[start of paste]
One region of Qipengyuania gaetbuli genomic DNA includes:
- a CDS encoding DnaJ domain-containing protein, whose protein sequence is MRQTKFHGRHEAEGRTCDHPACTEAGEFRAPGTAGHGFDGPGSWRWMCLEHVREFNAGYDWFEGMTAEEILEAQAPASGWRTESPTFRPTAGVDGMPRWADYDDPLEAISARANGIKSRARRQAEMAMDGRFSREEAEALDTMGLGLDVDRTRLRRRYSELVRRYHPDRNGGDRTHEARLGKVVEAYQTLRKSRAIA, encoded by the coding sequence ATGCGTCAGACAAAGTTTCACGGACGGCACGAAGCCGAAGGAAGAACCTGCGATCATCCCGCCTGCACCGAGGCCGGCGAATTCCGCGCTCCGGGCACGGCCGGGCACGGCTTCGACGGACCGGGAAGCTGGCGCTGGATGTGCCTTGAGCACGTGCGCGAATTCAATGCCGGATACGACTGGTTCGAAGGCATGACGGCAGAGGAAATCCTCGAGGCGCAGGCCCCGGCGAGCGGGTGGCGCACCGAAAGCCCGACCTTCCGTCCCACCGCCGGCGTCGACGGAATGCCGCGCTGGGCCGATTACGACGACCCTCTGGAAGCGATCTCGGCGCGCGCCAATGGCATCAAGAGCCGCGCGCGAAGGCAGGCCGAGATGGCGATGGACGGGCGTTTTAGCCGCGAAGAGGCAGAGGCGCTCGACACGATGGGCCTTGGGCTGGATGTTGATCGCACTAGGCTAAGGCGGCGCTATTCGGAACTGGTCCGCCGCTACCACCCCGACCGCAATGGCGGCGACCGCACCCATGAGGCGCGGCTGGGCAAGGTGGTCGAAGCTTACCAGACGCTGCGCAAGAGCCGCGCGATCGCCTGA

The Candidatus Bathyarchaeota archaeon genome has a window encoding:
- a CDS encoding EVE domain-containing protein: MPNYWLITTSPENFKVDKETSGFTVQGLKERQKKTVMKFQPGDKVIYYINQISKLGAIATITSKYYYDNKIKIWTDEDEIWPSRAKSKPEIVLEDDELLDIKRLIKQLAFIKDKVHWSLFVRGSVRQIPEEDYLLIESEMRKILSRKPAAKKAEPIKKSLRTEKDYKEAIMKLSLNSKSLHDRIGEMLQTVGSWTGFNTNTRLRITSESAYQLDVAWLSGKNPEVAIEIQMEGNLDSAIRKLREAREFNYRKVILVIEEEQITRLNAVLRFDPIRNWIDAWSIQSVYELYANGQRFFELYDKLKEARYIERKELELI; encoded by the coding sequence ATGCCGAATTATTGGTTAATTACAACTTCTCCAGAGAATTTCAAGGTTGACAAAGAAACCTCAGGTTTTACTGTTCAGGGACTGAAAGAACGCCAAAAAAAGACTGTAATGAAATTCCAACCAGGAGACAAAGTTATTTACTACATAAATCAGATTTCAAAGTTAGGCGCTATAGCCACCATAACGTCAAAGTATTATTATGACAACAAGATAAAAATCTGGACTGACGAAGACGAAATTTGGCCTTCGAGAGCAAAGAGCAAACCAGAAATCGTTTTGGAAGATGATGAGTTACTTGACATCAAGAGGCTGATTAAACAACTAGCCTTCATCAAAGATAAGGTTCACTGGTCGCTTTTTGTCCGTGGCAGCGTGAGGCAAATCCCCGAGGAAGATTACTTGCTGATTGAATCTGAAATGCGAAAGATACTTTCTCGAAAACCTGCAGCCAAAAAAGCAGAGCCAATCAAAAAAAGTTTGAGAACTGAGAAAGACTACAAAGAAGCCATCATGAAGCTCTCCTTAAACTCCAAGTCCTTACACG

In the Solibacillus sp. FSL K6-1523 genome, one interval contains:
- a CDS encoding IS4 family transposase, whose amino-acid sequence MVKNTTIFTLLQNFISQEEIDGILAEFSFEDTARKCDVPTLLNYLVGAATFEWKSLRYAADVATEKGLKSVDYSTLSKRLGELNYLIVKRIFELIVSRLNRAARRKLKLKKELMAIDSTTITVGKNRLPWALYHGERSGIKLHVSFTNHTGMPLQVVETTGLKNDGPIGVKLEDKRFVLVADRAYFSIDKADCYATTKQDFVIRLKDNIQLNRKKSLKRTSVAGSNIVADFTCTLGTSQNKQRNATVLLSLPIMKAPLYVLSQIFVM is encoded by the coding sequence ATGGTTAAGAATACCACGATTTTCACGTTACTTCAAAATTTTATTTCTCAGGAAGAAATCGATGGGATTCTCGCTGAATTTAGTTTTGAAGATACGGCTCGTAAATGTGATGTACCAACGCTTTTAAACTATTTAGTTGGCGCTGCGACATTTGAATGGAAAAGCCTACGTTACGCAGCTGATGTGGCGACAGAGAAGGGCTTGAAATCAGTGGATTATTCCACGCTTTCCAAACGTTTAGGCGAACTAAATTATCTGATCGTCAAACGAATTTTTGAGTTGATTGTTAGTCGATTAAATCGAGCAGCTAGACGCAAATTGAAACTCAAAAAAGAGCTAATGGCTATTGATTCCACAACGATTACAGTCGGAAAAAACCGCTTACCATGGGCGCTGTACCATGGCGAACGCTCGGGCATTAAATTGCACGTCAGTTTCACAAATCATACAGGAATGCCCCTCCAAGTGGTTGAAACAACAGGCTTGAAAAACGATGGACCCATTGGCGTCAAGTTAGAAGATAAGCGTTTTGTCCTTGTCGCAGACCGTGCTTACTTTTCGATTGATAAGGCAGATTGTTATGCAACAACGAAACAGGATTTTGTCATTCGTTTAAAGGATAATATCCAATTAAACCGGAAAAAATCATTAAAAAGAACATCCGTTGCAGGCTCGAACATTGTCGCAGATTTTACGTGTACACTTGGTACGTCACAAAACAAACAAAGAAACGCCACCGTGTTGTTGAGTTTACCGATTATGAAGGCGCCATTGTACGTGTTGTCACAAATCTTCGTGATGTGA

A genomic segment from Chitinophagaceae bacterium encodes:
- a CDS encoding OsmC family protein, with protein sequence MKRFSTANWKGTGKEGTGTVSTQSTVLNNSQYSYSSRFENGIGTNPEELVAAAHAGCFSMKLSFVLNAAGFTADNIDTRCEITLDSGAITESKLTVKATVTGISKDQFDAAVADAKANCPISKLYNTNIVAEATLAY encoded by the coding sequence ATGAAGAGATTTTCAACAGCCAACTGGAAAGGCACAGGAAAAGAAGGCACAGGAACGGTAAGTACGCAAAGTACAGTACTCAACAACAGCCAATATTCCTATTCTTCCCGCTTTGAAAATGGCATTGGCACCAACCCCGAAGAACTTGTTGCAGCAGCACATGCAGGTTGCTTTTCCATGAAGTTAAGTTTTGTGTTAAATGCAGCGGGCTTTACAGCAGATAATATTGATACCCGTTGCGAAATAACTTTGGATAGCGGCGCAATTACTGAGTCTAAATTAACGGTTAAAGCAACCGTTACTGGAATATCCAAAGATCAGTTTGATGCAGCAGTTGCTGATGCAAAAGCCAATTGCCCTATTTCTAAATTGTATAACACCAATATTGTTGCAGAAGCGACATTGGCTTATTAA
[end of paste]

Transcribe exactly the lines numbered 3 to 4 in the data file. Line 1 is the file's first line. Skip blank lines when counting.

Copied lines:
The Candidatus Bathyarchaeota archaeon genome has a window encoding:
- a CDS encoding EVE domain-containing protein: MPNYWLITTSPENFKVDKETSGFTVQGLKERQKKTVMKFQPGDKVIYYINQISKLGAIATITSKYYYDNKIKIWTDEDEIWPSRAKSKPEIVLEDDELLDIKRLIKQLAFIKDKVHWSLFVRGSVRQIPEEDYLLIESEMRKILSRKPAAKKAEPIKKSLRTEKDYKEAIMKLSLNSKSLHDRIGEMLQTVGSWTGFNTNTRLRITSESAYQLDVAWLSGKNPEVAIEIQMEGNLDSAIRKLREAREFNYRKVILVIEEEQITRLNAVLRFDPIRNWIDAWSIQSVYELYANGQRFFELYDKLKEARYIERKELELI; encoded by the coding sequence ATGCCGAATTATTGGTTAATTACAACTTCTCCAGAGAATTTCAAGGTTGACAAAGAAACCTCAGGTTTTACTGTTCAGGGACTGAAAGAACGCCAAAAAAAGACTGTAATGAAATTCCAACCAGGAGACAAAGTTATTTACTACATAAATCAGATTTCAAAGTTAGGCGCTATAGCCACCATAACGTCAAAGTATTATTATGACAACAAGATAAAAATCTGGACTGACGAAGACGAAATTTGGCCTTCGAGAGCAAAGAGCAAACCAGAAATCGTTTTGGAAGATGATGAGTTACTTGACATCAAGAGGCTGATTAAACAACTAGCCTTCATCAAAGATAAGGTTCACTGGTCGCTTTTTGTCCGTGGCAGCGTGAGGCAAATCCCCGAGGAAGATTACTTGCTGATTGAATCTGAAATGCGAAAGATACTTTCTCGAAAACCTGCAGCCAAAAAAGCAGAGCCAATCAAAAAAAGTTTGAGAACTGAGAAAGACTACAAAGAAGCCATCATGAAGCTCTCCTTAAACTCCAAGTCCTTACACG